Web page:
United States[edit]

Methiopropamine is not scheduled at the federal level in the United States.[15]

Florida[edit]

Methiopropamine is a Schedule I controlled substance in the state of Florida making it illegal to buy, sell, or possess in Florida.[16]

See also[edit]

References[edit]

  1. ^ Blicke, F. F.; Burckhalter, J. H. (1942). "α-Thienylaminoalkanes". Journal of the American Chemical Society 64 (3): 477–80. doi:10.1021/ja01255a001. 
  2. ^ Angelov, D; O'Brien, J; Kavanagh, P (2011). "The syntheses of 1-(2-thienyl)-2-(methylamino) propane (methiopropamine) and its 3-thienyl isomer for use as reference standards". Drug testing and analysis 5 (3): 145–9. doi:10.1002/dta.298. PMID 21770051. 
  3. ^ Methiopropamine Thread at UKChemicalResearch.org
  4. ^ Iversen, L.; Gibbons, S.; Treble, R.; Setola, V.; Huang, X. P.; Roth, B. L. (2012). "Neurochemical profiles of some novel psychoactive substances". European Journal of Pharmacology. doi:10.1016/j.ejphar.2012.12.006. 
  5. ^ Vree, T.B.; Gorgels, J.P.M.C.; Muskens, A.Th.J.M.; Van Rossum, J.M. (1971). "Deuterium isotope effects in the metabolism of n-alkylsubstituted amphetamines in man". Clinica Chimica Acta 34 (2): 333–44. doi:10.1016/0009-8981(71)90187-2. PMID 5113570. 
  6. ^ Treiber, Alexander; Dansette, Patrick M.; El Amri, Hamid; Girault, Jean-Pierre; Ginderow, Daria; Mornon, Jean-Paul; Mansuy, Daniel (1997). "Chemical and Biological Oxidation of Thiophene:  Preparation and Complete Characterization of Thiophene S-Oxide Dimers and Evidence for Thiophene S-Oxide as an Intermediate in Thiophene Metabolism in Vivo and in Vitro". Journal of the American Chemical Society 119 (7): 1565–71. doi:10.1021/ja962466g.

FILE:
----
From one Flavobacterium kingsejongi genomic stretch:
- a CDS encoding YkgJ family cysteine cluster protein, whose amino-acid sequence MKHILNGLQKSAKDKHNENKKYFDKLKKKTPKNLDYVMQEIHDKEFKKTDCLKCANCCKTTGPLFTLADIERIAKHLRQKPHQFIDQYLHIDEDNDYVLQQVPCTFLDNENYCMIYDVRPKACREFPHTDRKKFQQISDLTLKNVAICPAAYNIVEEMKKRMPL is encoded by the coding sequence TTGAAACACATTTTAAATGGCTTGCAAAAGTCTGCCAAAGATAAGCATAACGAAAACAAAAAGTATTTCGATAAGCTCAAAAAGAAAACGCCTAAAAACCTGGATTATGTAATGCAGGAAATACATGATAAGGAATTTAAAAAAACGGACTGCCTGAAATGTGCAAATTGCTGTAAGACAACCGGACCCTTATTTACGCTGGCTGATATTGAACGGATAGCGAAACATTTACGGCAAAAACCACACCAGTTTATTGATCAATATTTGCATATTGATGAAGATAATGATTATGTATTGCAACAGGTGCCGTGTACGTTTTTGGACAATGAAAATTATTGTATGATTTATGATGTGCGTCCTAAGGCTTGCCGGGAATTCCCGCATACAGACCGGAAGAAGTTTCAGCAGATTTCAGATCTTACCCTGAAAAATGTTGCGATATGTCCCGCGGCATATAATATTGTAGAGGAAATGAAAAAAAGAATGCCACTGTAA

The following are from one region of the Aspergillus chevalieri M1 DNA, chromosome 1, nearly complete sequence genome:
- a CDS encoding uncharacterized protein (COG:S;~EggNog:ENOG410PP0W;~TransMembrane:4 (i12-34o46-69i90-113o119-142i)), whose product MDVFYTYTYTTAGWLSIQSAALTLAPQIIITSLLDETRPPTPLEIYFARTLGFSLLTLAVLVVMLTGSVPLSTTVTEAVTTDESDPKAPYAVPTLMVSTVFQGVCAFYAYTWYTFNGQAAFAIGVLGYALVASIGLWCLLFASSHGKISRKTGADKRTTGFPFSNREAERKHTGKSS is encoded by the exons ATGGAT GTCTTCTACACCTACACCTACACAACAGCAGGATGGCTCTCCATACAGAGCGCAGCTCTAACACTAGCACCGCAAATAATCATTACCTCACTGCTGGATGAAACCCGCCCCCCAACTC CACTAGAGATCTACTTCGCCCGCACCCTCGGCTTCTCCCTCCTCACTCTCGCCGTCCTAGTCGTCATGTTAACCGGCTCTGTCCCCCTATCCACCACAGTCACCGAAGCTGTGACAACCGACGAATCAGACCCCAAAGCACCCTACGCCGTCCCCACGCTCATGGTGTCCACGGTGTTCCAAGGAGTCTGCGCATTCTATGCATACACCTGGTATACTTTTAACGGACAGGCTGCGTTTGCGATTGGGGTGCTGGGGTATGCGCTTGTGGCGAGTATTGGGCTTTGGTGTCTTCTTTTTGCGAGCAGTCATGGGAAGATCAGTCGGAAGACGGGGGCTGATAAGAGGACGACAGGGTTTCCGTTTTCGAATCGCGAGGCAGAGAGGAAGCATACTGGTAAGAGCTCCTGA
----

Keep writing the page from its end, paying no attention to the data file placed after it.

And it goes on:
7. ^ Dansette, P.M.; Thang, Do Cao; Mansuy, H. El Amri D.; Mansuy, D (1992). "Evidence for thiophene-s-oxide as a primary reactive metabolite of thiophene in vivo: Formation of a dihydrothiophene sulfoxide mercapturic acid". Biochemical and Biophysical Research Communications 186 (3): 1624–30. doi:10.1016/S0006-291X(05)81594-3. PMID 1510686. 
  8. ^ Yamada, Hideyuki; Shiiyama, Sachiko; Soejimaohkuma, Toyomi; Honda, Shin-Ichiro; Kumagai, Yoshito; Cho, Arthur K.; Oguri, Kazuta; Yoshimura, Hidetoshi (1997). "Deamination of amphetamines by cytochromes P450: Studies on substrate specificity and regioselectivity with microsomes and purified CYP2C subfamily isozymes". The Journal of Toxicological Sciences 22 (1): 65–73. doi:10.2131/jts.22.65. PMID 9076658. 
  9. ^ Welter, J.; Meyer, M.R.; Wolf, E.U.; Weinmann, W.; Kavanaugh, P.; Maurer, H.H. (2013). "2-methiopropamine, a thiophene analogue of methamphetamine: studies on its metabolism and detectability in the rat and human using GC-MS and LC-(HR)-MS techniques". Analytical and Bioanalytical Chemistry 405 (10): 3125–3135. doi:10.1007/s00216-013-6741-4. PMID 23361230. 
  10. ^ Smnith, G.F. (2011). Progress in Medicinal Chemistry 50: 6.  Missing or empty |title= (help); |chapter= ignored (help)
  11. ^ Casale, John F.; Hays, Patrick A. (2011). "Methiopropamine: An Analytical Profile" (PDF). Microgram Journal 8 (2): 53–7. 
  12. ^ "关于印发《非药用类麻醉药品和精神药品列管办法》的通知" (in Chinese). China Food and Drug Administration. 27 September 2015. Retrieved 1 October 2015. 
  13. ^ Advisory Council on the Misuse of Drugs (25 November 2015). "Methiopropamine (MPA): A review of the evidence of use and harm" (pdf). UK Home Office. Retrieved 27 November 2015. 
  14. ^ "The Misuse of Drugs Act 1971 (Temporary Class Drug) (No. 3) Order 2015". UK Government. 23 November 2015. 
  15. ^ 21 CFR — SCHEDULES OF CONTROLLED SUBSTANCES §1308.11 Schedule I.
  16. ^ Florida Statutes - Chapter 893 - DRUG ABUSE PREVENTION AND CONTROL